Puppy mills are nothing short of a hell for unlucky dogs and puppies. Only concerned with profit, these breeders sell puppies with disease and disorders.

What’s the difference between a puppy bought at a pet store and a puppy adopted from a local animal shelter? They may not look that different, but puppies from pet stores often times come with infections, emotional problems, personality disorders, and life-threatening illnesses.

Puppy mills are large dog-breeding factories, where quantity is put above the quality of life of the animals. The dogs are over-bred, leading to disease and early death. The puppies are separated from their mother too young and are sold often to pet stores through a middle-man.

People most often choose pet stores over animal shelters due to convenience and purebred status of their desired pup. Because breeding is not recorded at mills, and disease is rampant, lineage is usually false, meaning you’re not getting the purebred you wanted. Even if you think you’re saving a puppy mill dog by buying it from a pet store, another will just replace it, renewing the never-ending cycle of supply and demand.

How the Dogs Are Treated?

According to the ASPCA, diseases most commonly reported in puppy mill dogs are: epilepsy, heart disease, kidney disease, musculoskeletal disorders (hip dysplasia, luxating patellas, etc.), Endocrine disorders (diabetes, hyperthyroidism), blood disorders (anemia, Von Willebrand disease), deafness, eye problems (cataracts, glaucoma, progressive retinal atrophy, etc.), respiratory disorders, giardia, upper respiratory infections, kennel cough, pneumonia, mange, fleas, ticks, intestinal parasites, heartworm and chronic diarrhea.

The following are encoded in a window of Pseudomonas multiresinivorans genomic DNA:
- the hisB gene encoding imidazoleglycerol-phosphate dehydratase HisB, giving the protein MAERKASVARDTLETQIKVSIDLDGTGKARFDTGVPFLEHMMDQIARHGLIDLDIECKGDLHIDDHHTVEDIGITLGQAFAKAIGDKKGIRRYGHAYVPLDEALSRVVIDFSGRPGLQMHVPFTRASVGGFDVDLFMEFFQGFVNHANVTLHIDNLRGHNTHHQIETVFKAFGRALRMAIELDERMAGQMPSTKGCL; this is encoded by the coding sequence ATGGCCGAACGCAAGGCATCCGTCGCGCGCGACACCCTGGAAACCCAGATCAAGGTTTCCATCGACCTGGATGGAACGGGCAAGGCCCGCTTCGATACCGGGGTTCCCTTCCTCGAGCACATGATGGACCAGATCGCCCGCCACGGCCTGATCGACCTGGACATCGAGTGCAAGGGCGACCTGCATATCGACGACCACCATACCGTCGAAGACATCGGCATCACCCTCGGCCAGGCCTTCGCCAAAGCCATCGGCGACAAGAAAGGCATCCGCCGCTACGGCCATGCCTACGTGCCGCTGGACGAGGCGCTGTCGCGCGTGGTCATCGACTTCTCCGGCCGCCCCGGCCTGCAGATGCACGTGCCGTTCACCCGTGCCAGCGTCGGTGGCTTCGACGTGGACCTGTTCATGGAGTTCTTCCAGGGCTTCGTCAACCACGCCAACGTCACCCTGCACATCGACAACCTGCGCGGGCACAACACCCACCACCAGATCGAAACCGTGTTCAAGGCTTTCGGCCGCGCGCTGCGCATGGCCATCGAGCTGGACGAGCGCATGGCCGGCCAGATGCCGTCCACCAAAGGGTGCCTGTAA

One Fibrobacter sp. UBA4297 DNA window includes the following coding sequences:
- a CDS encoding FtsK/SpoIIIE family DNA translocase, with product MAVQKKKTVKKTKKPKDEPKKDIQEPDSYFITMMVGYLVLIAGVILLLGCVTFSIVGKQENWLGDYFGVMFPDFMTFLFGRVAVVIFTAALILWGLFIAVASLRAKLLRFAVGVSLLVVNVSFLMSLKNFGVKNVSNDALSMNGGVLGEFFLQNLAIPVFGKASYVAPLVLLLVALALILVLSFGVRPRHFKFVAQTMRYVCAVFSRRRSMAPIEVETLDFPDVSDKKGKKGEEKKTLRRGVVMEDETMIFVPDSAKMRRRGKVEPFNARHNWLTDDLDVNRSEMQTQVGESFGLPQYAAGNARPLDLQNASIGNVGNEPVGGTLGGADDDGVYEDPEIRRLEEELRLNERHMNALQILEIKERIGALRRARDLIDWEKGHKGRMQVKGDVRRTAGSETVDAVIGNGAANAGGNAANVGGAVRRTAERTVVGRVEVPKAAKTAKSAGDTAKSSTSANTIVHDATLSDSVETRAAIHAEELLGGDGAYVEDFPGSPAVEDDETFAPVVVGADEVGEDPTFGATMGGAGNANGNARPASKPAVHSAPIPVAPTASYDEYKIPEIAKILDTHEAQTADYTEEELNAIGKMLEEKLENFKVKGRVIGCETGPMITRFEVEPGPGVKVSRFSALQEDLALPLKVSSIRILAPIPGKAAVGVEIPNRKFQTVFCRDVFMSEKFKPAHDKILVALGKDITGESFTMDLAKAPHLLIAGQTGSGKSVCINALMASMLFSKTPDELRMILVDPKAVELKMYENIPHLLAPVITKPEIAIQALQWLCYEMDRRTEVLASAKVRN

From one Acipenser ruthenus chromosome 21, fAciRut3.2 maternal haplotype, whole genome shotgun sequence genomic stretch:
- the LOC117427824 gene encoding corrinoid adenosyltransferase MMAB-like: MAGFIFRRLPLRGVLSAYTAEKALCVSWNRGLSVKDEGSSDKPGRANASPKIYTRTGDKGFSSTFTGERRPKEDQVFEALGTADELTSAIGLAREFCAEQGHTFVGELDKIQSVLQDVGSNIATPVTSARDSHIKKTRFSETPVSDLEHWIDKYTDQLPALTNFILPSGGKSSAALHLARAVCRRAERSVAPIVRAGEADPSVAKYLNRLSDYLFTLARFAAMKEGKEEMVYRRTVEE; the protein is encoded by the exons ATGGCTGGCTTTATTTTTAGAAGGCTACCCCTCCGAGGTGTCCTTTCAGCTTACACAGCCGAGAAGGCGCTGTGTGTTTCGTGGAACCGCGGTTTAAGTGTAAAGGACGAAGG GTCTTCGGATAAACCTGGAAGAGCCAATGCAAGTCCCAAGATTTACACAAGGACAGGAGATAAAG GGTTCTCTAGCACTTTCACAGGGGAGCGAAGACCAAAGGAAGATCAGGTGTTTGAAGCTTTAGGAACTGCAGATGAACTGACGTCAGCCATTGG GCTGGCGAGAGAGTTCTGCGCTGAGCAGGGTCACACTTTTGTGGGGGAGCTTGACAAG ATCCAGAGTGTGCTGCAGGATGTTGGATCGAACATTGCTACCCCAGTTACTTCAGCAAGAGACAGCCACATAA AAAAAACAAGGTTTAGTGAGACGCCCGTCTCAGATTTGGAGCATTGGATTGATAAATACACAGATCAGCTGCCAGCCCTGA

Horrific conditions at mills contribute to the disorders and diseases. Dogs are kept indoors in cages and are never let out for fresh air or exercise. They go without adequate veterinary care and usually don’t get enough food and water. The animals are not properly socialized, which should be practiced with all puppies.

Breeder females are bred at every opportunity, according to the ASPCA, and are not allowed recovery time in between litters. Often times, the female is killed when her body is so mangled that she can no longer reproduce.

Puppy Mills - How the Dogs Are Treated?

Puppy Mills – How the Dogs Are Treated?

How Is This Allowed?

The government only regulates breeders that sell to pet stores, not ones that sell directly to the public (such as on the Internet), according to the Humane Society, which also reports that even the mills that are inspected regularly get away with heinous acts of improper care.

History of Puppy Mills

According to the ASPCA, puppy mills started popping up during World War II, and were marketed by the United States Department of Agriculture as a “fool-proof cash-crop.”

While Missouri is the state with the most puppy mills, Lancaster County, Pennsylvania holds the dishonor of having the most mills in any one county. In the 1970s, mill brokers convinced Amish farmers that puppy mills were the “crop of the future.”

On April 15, 2011, Missouri lawmakers reconsidered a previous 2010 public vote to crack down on puppy mills. The Associated Press reported that the legislatures were swayed by breeders who feared they would be shut down.

History of Puppy Mills

History of Puppy Mills

What You Can Do?

Do not buy from pet stores, no matter how reputable the chain. Animal shelters are the only real way to know whether your pet came from a puppy mill. Most shelters keep health and lineage records of the animals if they are able (if the animal was surrendered, not if it was a stray picked up). Animals in shelters are there to be the companion of a lucky human, not for profit. Even though some mills are raided and the animals placed in shelters, they are given the proper care and socialization that will give them a second chance at making great pets. A lot of shelters post to PetFinder, a nonprofit site that makes finding the perfect furry friend easy.

Don’t buy from the internet. According to the ASPCA, buying a dog over the internet is as risky as buying directly from a pet store.

Spread the word! Tell others about puppy mills. Sharing this information with friends and family will help spread the knowledge of how to really save an animal’s life.

Take a more active role by donating to the ASPCA or the Humane Society or your local shelter. Volunteer at a shelter, or be a foster parent to shelter animals.

The Reality of Puppy Mills